View Derbyshire Children's Homes Procedures manual
View Derbyshire Children's Homes Procedures manual View Derbyshire Children's Homes Procedures manual
View Derbyshire Safeguarding Procedures manual
View Derbyshire Safeguarding Procedures manual View Derbyshire Safeguarding Procedures manual

1.4.6 Viability Assessments - Guidance Notes and Screening Tools

SCOPE OF THIS CHAPTER

This chapter was added to the procedures manual in July 2015, it provides guidance for workers completing viability assessments with potential friends and family carers for looked after children.


Contents

  1. Introduction
  2. Initial Screening
  3. Outcome of Initial Screening
  4. Eligibility Criteria for Friends and Family Carers and Other People Connected to A Looked After Child
  5. Conclusion


1. Introduction

This process needs to be commenced at the same time as the PLO.

An initial screening assessment will inform and shorten the viability assessment framework; it aims in two or three visits to identify placements which are potentially highly vulnerable and therefore unlikely to succeed.


2. Initial Screening

The initial screening considers the likelihood of carers being able to meet the physical and emotional needs of the children, both now and throughout their childhoods. It also looks at whether they will be provided with stability and boundaries and whether they will be safe. Police and medical checks are initiated at the same time as the initial screening.

Guidance is provided regarding the points of discussion and assessment for this. For more information see Initial Screening (Notes for Guidance) in the Documents Library.


3. Outcome of Initial Screening

The outcome of the viability assessment is shared with the carer, the child's social worker and the children's guardian (if the child is the subject of care proceedings). If the initial screening is negative, a letter will be sent to the carer notifying them of the findings and advising them to seek legal advice if they wish to oppose it.

If it is positive, a full viability assessment will follow. The completed viability assessment will either be presented to Fostering Panel for approval as foster carers or will form the basis of a Special Guardianship Order or Child Arrangements Order report for court. To access the full Viability Assessment document please see Documents Library.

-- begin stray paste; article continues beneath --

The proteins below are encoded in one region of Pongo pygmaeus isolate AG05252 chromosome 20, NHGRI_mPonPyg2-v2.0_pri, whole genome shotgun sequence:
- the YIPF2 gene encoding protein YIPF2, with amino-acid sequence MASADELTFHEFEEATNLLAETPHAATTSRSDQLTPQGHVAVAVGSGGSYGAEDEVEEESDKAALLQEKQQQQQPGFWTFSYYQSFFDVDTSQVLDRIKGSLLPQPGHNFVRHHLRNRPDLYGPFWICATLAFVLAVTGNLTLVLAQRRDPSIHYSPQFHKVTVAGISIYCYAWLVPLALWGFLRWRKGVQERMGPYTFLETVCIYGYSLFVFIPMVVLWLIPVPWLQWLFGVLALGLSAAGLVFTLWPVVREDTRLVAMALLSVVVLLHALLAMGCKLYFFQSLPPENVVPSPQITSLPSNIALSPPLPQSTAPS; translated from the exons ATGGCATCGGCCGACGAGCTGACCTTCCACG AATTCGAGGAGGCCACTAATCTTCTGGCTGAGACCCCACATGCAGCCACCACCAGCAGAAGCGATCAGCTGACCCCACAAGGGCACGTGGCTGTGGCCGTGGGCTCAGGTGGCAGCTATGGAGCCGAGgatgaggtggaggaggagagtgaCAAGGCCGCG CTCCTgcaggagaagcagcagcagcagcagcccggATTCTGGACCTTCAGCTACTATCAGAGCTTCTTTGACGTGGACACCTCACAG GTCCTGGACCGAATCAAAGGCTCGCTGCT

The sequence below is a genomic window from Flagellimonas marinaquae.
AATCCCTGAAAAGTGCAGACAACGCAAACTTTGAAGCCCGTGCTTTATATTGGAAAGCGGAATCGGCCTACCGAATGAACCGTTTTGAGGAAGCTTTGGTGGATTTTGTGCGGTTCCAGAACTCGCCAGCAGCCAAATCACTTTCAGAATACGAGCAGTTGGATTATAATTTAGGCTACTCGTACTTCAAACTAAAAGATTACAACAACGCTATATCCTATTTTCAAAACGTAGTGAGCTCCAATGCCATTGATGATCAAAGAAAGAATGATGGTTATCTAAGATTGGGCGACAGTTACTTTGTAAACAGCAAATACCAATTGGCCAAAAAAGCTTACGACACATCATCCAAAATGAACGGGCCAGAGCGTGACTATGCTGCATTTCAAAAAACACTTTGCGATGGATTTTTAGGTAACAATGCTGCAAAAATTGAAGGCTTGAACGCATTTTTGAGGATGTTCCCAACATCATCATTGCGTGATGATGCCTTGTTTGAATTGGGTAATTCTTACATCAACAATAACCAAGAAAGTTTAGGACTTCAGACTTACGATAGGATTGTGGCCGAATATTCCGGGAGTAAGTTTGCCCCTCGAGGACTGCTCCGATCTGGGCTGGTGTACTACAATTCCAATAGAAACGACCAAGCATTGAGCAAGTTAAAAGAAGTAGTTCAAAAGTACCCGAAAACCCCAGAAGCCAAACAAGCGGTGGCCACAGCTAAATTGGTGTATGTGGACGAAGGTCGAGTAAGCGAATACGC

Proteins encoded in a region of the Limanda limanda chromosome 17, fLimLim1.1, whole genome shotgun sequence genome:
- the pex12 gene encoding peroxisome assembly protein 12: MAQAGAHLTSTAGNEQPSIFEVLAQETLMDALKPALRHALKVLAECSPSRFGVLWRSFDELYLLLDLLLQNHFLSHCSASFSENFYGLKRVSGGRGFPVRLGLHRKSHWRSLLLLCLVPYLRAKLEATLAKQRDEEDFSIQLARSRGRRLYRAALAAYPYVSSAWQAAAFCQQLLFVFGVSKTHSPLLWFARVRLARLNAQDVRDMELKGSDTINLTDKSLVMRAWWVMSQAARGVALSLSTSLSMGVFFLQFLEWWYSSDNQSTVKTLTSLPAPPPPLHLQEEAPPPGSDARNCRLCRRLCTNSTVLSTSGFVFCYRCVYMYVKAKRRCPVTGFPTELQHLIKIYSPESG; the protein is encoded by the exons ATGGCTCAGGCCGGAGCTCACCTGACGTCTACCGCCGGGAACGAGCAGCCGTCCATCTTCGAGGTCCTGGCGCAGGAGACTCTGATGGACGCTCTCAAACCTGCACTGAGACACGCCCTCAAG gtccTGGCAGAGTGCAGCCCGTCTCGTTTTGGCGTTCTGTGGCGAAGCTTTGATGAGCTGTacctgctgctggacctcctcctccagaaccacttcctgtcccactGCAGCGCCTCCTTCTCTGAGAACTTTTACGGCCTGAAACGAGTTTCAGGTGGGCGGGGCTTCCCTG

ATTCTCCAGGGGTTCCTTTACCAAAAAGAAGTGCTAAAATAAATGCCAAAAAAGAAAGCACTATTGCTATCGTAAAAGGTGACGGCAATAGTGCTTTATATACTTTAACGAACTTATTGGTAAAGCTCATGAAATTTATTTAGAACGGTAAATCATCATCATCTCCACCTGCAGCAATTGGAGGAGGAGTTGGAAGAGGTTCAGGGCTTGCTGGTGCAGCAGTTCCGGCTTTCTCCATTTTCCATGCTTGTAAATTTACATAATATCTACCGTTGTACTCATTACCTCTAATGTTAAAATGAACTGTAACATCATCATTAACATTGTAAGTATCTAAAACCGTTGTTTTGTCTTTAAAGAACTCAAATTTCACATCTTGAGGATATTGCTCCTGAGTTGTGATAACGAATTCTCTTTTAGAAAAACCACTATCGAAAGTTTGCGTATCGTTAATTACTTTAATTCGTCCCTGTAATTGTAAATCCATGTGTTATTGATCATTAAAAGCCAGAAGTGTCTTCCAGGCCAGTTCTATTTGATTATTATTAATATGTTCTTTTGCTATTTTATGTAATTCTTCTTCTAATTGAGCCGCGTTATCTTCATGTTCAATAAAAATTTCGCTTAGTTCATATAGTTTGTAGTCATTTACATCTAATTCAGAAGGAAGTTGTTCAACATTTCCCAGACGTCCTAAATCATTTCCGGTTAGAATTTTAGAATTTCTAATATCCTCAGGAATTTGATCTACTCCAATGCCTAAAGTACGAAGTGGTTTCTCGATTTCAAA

In connected carer assessments (Regulation.24) the process will include interviews with personal referees and assessment of support and supervision needs. In exceptional circumstances the assessment can be extended by a further eight weeks with permission from the relevant manager.

If the child is in care proceedings and the Care Plan is contingent upon the outcome of the assessment, the assessor may be asked to write the viability assessment up in the form of a statement for courts in a shorter timescale. The viability assessment will be shared with the prospective carer (with exception of third party references) and the child’s Guardian.

Where the viability assessment uncovers serious potential difficulties the prospective carer/-s might accept the concerns and withdraw or they might challenge the assessment through the Court proceedings and ask for a further period of assessment of their ability to use support to overcome the anticipated difficulties. The viability assessment would then need to be presented to the Court and further course of action decided.

The format for the report has drawn on the Assessment Framework Diagram as well as on the headings from BAAF Form C.


4. Eligibility Criteria for Friends and Family Carers and Other People Connected to A Looked After Child

The qualities and abilities that make a good carer

  1. Long term commitment to the child and ability to put their welfare first, even when it conflicts with loyalty/concern for the birth parents;
  2. Understanding and acceptance of the real reasons which led to the child's removal from the parents' care;
  3. Ability to protect the child from further harm;
  4. Ability to deal with the strain of changing family roles;
  5. Sufficient support network;
  6. Sufficient time and space to devote to everyone in the family;
  7. Capacity to offer warm, stimulating care;
  8. Capacity to understand, adapt to and meet the child's changing needs;
  9. Ability to promote the child's educational and health needs;
  10. Commitment to helping the child develop an understanding of their history and promote a positive identity including their ethnic and cultural identity;
  11. Capacity to be realistic about the possible problems and special needs which the child may present;
  12. Commitment to using training and professional support (foster carers);
  13. Ability to work with professionals and to seek out and accept help (foster carers).


5. Conclusion

The conclusion of the assessment should contain an analysis of the potential fit between the child/children's needs and the prospective carers' capacity to meet them.

Attention must be paid to any serious risk factors and how they might be minimised through appropriate intervention and support.

Testing a family's motivation and ability to change is an important part of the assessment process.

Conclusion should be added to the Summary and outcome for each carer considered.

End